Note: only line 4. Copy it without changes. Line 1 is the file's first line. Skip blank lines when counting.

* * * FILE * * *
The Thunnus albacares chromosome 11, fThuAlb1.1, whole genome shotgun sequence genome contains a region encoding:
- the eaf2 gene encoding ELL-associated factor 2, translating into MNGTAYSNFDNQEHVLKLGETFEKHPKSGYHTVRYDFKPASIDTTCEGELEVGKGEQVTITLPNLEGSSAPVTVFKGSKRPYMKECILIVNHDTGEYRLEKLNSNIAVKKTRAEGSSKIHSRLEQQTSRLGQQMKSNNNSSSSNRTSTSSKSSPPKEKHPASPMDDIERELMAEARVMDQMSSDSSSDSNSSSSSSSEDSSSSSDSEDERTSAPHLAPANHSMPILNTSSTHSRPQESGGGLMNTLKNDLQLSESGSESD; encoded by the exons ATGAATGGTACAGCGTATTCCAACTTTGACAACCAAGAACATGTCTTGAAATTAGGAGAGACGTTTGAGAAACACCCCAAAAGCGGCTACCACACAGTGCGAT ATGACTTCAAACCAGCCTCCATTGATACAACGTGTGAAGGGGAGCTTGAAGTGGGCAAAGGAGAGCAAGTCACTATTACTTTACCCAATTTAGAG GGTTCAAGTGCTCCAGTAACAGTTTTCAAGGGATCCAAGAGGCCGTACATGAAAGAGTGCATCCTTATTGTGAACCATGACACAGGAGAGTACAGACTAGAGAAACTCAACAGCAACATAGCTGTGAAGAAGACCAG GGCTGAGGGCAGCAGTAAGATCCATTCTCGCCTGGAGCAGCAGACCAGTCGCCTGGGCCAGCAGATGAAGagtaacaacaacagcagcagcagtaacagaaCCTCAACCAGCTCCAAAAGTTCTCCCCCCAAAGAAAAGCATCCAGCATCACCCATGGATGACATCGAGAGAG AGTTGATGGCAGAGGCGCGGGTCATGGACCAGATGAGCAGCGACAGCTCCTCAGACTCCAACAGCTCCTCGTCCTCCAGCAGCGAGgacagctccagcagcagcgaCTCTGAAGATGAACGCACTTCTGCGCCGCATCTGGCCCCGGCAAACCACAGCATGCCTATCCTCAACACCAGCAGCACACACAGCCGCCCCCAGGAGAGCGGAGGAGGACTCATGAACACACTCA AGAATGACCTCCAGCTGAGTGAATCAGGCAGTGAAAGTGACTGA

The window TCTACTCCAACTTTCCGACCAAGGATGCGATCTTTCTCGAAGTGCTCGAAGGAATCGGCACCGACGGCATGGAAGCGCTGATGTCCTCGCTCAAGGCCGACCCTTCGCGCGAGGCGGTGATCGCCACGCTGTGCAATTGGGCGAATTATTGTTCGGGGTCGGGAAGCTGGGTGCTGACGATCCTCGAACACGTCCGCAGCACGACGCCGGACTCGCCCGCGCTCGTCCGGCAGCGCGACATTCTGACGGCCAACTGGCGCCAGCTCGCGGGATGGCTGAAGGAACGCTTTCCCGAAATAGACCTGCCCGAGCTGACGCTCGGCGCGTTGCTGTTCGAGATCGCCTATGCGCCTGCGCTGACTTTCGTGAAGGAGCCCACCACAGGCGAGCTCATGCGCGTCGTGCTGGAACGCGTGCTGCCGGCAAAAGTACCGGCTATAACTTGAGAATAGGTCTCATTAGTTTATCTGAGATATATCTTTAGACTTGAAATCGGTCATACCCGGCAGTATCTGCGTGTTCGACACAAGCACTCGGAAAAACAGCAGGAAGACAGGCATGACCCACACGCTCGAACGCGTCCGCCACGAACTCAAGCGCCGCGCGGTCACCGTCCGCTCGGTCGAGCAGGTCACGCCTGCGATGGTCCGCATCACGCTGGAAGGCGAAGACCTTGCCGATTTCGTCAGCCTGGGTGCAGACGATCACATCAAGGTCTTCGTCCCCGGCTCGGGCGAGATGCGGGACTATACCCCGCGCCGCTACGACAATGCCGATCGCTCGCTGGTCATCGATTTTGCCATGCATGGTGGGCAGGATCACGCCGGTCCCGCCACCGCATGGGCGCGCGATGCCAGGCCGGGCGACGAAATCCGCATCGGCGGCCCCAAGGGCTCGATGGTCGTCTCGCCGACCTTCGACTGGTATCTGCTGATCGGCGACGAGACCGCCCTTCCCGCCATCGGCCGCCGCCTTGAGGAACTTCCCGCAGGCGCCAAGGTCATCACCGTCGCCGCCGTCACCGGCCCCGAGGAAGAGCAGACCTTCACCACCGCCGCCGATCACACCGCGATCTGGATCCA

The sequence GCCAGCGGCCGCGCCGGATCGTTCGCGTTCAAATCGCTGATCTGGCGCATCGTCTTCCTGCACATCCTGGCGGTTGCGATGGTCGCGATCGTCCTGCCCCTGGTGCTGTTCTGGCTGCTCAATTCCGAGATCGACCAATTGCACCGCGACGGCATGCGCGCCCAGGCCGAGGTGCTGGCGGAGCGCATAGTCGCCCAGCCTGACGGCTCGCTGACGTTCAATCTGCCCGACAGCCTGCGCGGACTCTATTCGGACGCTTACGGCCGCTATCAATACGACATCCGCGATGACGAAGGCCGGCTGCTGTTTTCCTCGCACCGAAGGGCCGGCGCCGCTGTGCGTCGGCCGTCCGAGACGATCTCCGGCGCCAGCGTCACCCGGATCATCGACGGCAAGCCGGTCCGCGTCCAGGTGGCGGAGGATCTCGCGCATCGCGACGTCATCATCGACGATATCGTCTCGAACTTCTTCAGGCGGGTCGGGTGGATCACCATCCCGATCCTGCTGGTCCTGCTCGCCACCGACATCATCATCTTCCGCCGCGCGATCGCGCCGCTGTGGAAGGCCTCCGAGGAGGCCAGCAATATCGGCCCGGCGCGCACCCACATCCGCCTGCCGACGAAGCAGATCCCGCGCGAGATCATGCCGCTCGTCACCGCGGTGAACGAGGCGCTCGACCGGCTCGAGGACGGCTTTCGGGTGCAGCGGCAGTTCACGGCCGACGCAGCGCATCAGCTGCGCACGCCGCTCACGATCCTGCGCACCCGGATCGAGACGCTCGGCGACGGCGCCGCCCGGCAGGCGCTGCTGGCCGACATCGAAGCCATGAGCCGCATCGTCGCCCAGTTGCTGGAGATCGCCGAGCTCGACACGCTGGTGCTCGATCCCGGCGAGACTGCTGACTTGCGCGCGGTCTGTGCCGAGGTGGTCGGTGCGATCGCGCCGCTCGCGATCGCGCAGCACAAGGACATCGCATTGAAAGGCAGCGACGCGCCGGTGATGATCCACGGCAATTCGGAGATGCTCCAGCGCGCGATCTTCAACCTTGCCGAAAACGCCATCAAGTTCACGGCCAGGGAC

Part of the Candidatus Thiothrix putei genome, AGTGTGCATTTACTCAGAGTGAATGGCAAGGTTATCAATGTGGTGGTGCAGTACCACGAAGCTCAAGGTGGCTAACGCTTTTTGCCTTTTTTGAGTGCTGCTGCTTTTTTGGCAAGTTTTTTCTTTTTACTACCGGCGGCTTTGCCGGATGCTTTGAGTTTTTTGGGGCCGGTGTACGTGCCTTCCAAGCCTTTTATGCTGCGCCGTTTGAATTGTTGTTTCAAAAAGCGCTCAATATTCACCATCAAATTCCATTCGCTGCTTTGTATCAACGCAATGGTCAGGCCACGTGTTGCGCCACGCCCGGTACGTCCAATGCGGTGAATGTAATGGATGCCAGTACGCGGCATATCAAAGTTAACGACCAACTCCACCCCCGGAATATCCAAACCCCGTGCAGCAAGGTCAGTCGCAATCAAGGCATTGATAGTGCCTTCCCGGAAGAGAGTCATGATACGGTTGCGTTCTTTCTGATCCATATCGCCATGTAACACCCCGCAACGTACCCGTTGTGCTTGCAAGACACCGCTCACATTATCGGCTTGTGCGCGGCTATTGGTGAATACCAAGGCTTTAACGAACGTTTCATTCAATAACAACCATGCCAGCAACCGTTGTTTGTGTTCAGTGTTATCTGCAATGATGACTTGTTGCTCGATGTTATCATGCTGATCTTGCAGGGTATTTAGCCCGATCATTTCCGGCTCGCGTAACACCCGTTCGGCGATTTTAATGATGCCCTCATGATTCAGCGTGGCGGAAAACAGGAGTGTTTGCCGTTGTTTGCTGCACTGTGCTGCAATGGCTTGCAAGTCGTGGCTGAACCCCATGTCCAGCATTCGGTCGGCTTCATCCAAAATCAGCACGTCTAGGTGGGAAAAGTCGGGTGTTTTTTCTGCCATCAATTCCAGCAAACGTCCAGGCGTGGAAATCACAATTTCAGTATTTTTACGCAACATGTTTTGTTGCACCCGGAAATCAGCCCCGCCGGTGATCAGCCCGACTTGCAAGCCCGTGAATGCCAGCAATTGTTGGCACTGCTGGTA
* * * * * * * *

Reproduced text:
The sequence GCCAGCGGCCGCGCCGGATCGTTCGCGTTCAAATCGCTGATCTGGCGCATCGTCTTCCTGCACATCCTGGCGGTTGCGATGGTCGCGATCGTCCTGCCCCTGGTGCTGTTCTGGCTGCTCAATTCCGAGATCGACCAATTGCACCGCGACGGCATGCGCGCCCAGGCCGAGGTGCTGGCGGAGCGCATAGTCGCCCAGCCTGACGGCTCGCTGACGTTCAATCTGCCCGACAGCCTGCGCGGACTCTATTCGGACGCTTACGGCCGCTATCAATACGACATCCGCGATGACGAAGGCCGGCTGCTGTTTTCCTCGCACCGAAGGGCCGGCGCCGCTGTGCGTCGGCCGTCCGAGACGATCTCCGGCGCCAGCGTCACCCGGATCATCGACGGCAAGCCGGTCCGCGTCCAGGTGGCGGAGGATCTCGCGCATCGCGACGTCATCATCGACGATATCGTCTCGAACTTCTTCAGGCGGGTCGGGTGGATCACCATCCCGATCCTGCTGGTCCTGCTCGCCACCGACATCATCATCTTCCGCCGCGCGATCGCGCCGCTGTGGAAGGCCTCCGAGGAGGCCAGCAATATCGGCCCGGCGCGCACCCACATCCGCCTGCCGACGAAGCAGATCCCGCGCGAGATCATGCCGCTCGTCACCGCGGTGAACGAGGCGCTCGACCGGCTCGAGGACGGCTTTCGGGTGCAGCGGCAGTTCACGGCCGACGCAGCGCATCAGCTGCGCACGCCGCTCACGATCCTGCGCACCCGGATCGAGACGCTCGGCGACGGCGCCGCCCGGCAGGCGCTGCTGGCCGACATCGAAGCCATGAGCCGCATCGTCGCCCAGTTGCTGGAGATCGCCGAGCTCGACACGCTGGTGCTCGATCCCGGCGAGACTGCTGACTTGCGCGCGGTCTGTGCCGAGGTGGTCGGTGCGATCGCGCCGCTCGCGATCGCGCAGCACAAGGACATCGCATTGAAAGGCAGCGACGCGCCGGTGATGATCCACGGCAATTCGGAGATGCTCCAGCGCGCGATCTTCAACCTTGCCGAAAACGCCATCAAGTTCACGGCCAGGGAC